• Draft Plan Option areas which do not overlap with dredge disposal sites or Draft Plan Option areas which overlap with dredge disposal sites but where the arrays only occupy <5% of the Draft Plan Option areas were scoped out of the assessment.
  • Draft Plan Option areas which overlap with dredge disposal sites and where the arrays occupy >5% of Draft Plan Option area were considered to require a more detailed assessment. Cable routes which traverse disposal sites were also scoped into the assessment.

The output of this scoping exercise is presented in Appendix C14.

B14.4.2 Access to Dredged Material Disposal Grounds

Potential negative impacts on waste disposal may also occur through arrays increasing the cost of disposal through the disruption of access to disposal sites (increasing fuel and staff costs). For the purposes of this assessment, this potential negative effect was considered only likely to occur where Draft Plan Option areas lie inshore of dredged material disposal sites. Using this assumption:

  • Draft Plan Option areas which are offshore from dredge disposal sites were scoped out the assessment; and
  • Draft Plan Option areas which lie directly inshore of disposal sites were considered to require a more detailed assessment.

The output of this scoping exercise is presented in Appendix C14.

B14.5 Assessment Methodology

B14.5.1 Loss or Reduced Use of Dredge Material Disposal Sites

Data on the amounts disposed at current disposal sites is available. However, no information is available on turnover or GVA associated with this activity. A quantitative estimate has therefore been derived that evaluates the additional steaming cost involved to use an alternative disposal site in response to the loss of reduced use of a nearby site. This quantitative assessment has been applied as a proxy for potential impact on GVA of nearby ports, harbours and marinas should a nearby disposal site be closed.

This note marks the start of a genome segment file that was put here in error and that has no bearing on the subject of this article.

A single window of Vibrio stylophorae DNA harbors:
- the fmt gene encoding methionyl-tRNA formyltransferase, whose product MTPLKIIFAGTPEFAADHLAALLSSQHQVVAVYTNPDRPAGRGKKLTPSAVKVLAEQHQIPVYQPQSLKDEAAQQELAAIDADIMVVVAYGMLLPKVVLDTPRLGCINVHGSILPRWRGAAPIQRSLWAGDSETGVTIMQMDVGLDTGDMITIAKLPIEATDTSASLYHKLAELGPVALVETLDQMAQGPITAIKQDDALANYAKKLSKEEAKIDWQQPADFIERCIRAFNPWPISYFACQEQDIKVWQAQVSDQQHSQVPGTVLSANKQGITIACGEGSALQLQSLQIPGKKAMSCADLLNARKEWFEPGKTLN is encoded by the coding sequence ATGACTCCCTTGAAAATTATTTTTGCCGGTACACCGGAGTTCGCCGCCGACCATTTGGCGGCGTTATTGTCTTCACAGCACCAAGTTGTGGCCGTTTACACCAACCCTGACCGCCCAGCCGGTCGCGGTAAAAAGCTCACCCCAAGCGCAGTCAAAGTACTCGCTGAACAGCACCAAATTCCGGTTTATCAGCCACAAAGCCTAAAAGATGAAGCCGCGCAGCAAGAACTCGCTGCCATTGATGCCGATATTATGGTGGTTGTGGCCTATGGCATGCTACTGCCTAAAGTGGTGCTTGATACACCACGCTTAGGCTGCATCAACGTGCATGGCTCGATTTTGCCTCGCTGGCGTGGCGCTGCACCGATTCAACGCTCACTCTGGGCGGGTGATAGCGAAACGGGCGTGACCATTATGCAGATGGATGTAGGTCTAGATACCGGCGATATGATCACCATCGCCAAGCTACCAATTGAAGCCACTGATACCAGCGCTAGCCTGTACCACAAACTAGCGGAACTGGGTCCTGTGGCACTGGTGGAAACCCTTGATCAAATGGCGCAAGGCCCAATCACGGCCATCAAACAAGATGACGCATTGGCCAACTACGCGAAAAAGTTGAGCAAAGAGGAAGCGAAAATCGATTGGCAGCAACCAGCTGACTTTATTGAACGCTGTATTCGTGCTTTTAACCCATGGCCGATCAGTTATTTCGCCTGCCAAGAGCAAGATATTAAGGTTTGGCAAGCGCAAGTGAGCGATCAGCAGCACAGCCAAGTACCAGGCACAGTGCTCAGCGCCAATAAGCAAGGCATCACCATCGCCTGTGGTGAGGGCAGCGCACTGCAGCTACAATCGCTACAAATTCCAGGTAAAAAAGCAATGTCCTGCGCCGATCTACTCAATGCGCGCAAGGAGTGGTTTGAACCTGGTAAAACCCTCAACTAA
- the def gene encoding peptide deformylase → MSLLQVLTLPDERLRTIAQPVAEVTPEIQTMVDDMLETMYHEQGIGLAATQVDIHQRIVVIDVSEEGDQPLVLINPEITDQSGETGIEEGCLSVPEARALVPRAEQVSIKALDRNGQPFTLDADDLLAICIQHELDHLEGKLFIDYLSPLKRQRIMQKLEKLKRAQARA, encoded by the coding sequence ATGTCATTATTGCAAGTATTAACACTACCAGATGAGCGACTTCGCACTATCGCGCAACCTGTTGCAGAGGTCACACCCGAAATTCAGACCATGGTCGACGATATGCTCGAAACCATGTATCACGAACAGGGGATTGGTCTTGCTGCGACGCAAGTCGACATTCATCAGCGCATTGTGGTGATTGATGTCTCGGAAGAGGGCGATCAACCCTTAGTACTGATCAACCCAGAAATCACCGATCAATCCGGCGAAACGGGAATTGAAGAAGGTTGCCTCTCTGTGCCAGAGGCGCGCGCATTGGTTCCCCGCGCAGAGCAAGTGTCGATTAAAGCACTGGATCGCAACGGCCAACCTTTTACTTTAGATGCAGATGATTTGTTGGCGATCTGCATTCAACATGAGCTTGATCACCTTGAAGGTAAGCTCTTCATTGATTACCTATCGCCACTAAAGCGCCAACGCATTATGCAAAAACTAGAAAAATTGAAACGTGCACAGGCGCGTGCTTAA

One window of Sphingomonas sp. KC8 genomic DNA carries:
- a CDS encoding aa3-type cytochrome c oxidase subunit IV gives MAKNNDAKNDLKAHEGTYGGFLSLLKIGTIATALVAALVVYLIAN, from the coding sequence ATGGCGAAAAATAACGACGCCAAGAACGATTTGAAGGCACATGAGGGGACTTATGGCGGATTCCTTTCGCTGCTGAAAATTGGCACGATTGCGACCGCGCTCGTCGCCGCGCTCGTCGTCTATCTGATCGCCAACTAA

The additional steaming cost is derived from the additional distance travelled by vessels to get to an alternative disposal in relation to the fuel cost required to make the journey. The additional steaming distance is calculated as the difference in distance between the original theoretical route from the port to the disposal site and modified route to an alternative disposal site. The fuel cost is in turn based on an assumed fuel consumption rate, based on the typical average vessel fuel consumption per day of a dredging vessel.

Using the additional steaming distance and fuel price, the costs associated with the deviation and additional steaming distance was calculated where the additional cost of steaming time was calculated as:

Current route (distance in nautical miles) compared to additional steaming distance (nautical miles) x fuel costs per nautical mile. The calculation uses an assumed average vessel speed to arrive at fuel consumption per vessel movement. To then infer the annual cost, the journey fuel consumption was multiplied by the anticipated number of transits in one year.

Currently there is still uncertainty surrounding the routes which cables will be laid. This makes any assessment of economic impacts difficult. However, given that disposal sites generally only cover small areas, a large degree of overlap occurring between a cable route and aquaculture site is unlikely. In addition, it is assumed that cable routes will generally be able to be modified slightly to avoid disposal sites. Loss or reduced use of dredge material disposal sites due to cable routes has therefore not been assessed in more detail as part of this study.

B14.5.2 Access to Dredged Material Disposal Grounds

For sites which lie directly inshore of disposal sites an estimation of the additional steaming cost associated with the vessel deviation has also been completed. The assessment follows the same methodology described for the loss or reduced use of dredge material disposal sites impact described above.

The results of the above assessment are presented in Appendix C14.